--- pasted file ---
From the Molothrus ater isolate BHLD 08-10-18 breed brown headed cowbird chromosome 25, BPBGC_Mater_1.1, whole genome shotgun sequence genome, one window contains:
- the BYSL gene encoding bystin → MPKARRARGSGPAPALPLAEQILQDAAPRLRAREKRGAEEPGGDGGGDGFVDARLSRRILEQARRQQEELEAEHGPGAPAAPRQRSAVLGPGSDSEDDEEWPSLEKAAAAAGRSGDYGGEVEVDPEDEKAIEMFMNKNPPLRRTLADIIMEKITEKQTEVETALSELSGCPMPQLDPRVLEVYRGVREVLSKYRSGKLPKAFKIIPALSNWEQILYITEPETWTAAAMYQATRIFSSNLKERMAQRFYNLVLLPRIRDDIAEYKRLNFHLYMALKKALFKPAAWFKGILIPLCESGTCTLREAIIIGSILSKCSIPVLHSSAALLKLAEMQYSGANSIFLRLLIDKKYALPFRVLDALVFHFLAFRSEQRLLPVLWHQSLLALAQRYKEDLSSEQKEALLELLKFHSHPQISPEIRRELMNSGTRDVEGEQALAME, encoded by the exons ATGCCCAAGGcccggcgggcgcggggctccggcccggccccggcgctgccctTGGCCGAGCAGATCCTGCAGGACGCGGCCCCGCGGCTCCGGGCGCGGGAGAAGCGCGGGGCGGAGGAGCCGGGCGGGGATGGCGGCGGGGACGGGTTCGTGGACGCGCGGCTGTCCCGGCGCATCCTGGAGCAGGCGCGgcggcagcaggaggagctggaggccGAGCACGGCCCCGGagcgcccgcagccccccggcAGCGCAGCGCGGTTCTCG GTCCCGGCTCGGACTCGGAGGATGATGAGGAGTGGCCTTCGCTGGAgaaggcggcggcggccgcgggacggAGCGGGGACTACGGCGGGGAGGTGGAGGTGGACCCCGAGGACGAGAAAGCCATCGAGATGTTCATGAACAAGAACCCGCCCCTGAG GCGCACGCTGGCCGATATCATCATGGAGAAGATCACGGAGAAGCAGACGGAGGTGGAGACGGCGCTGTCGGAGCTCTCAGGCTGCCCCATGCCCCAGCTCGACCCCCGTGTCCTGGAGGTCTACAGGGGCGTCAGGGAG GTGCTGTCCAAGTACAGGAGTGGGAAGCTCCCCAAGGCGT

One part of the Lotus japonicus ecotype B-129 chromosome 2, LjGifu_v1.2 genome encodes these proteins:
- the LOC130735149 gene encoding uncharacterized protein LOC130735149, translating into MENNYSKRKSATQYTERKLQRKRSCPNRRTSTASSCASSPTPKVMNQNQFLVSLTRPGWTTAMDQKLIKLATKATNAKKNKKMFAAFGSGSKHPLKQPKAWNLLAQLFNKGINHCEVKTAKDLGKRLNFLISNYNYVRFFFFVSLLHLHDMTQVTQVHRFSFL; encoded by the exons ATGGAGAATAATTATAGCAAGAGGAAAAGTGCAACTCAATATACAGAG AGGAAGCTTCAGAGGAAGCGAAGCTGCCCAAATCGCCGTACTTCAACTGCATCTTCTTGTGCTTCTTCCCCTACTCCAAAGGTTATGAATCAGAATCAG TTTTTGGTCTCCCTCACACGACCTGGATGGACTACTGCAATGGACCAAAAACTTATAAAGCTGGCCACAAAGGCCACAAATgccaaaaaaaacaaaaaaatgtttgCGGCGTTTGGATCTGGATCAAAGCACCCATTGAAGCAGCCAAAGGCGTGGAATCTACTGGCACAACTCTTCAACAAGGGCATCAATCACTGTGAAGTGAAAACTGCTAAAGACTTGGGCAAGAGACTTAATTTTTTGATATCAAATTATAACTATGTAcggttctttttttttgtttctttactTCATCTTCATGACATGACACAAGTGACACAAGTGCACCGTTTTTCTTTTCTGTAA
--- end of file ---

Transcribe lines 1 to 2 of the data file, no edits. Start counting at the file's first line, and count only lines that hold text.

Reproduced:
From the Molothrus ater isolate BHLD 08-10-18 breed brown headed cowbird chromosome 25, BPBGC_Mater_1.1, whole genome shotgun sequence genome, one window contains:
- the BYSL gene encoding bystin → MPKARRARGSGPAPALPLAEQILQDAAPRLRAREKRGAEEPGGDGGGDGFVDARLSRRILEQARRQQEELEAEHGPGAPAAPRQRSAVLGPGSDSEDDEEWPSLEKAAAAAGRSGDYGGEVEVDPEDEKAIEMFMNKNPPLRRTLADIIMEKITEKQTEVETALSELSGCPMPQLDPRVLEVYRGVREVLSKYRSGKLPKAFKIIPALSNWEQILYITEPETWTAAAMYQATRIFSSNLKERMAQRFYNLVLLPRIRDDIAEYKRLNFHLYMALKKALFKPAAWFKGILIPLCESGTCTLREAIIIGSILSKCSIPVLHSSAALLKLAEMQYSGANSIFLRLLIDKKYALPFRVLDALVFHFLAFRSEQRLLPVLWHQSLLALAQRYKEDLSSEQKEALLELLKFHSHPQISPEIRRELMNSGTRDVEGEQALAME, encoded by the exons ATGCCCAAGGcccggcgggcgcggggctccggcccggccccggcgctgccctTGGCCGAGCAGATCCTGCAGGACGCGGCCCCGCGGCTCCGGGCGCGGGAGAAGCGCGGGGCGGAGGAGCCGGGCGGGGATGGCGGCGGGGACGGGTTCGTGGACGCGCGGCTGTCCCGGCGCATCCTGGAGCAGGCGCGgcggcagcaggaggagctggaggccGAGCACGGCCCCGGagcgcccgcagccccccggcAGCGCAGCGCGGTTCTCG GTCCCGGCTCGGACTCGGAGGATGATGAGGAGTGGCCTTCGCTGGAgaaggcggcggcggccgcgggacggAGCGGGGACTACGGCGGGGAGGTGGAGGTGGACCCCGAGGACGAGAAAGCCATCGAGATGTTCATGAACAAGAACCCGCCCCTGAG GCGCACGCTGGCCGATATCATCATGGAGAAGATCACGGAGAAGCAGACGGAGGTGGAGACGGCGCTGTCGGAGCTCTCAGGCTGCCCCATGCCCCAGCTCGACCCCCGTGTCCTGGAGGTCTACAGGGGCGTCAGGGAG GTGCTGTCCAAGTACAGGAGTGGGAAGCTCCCCAAGGCGT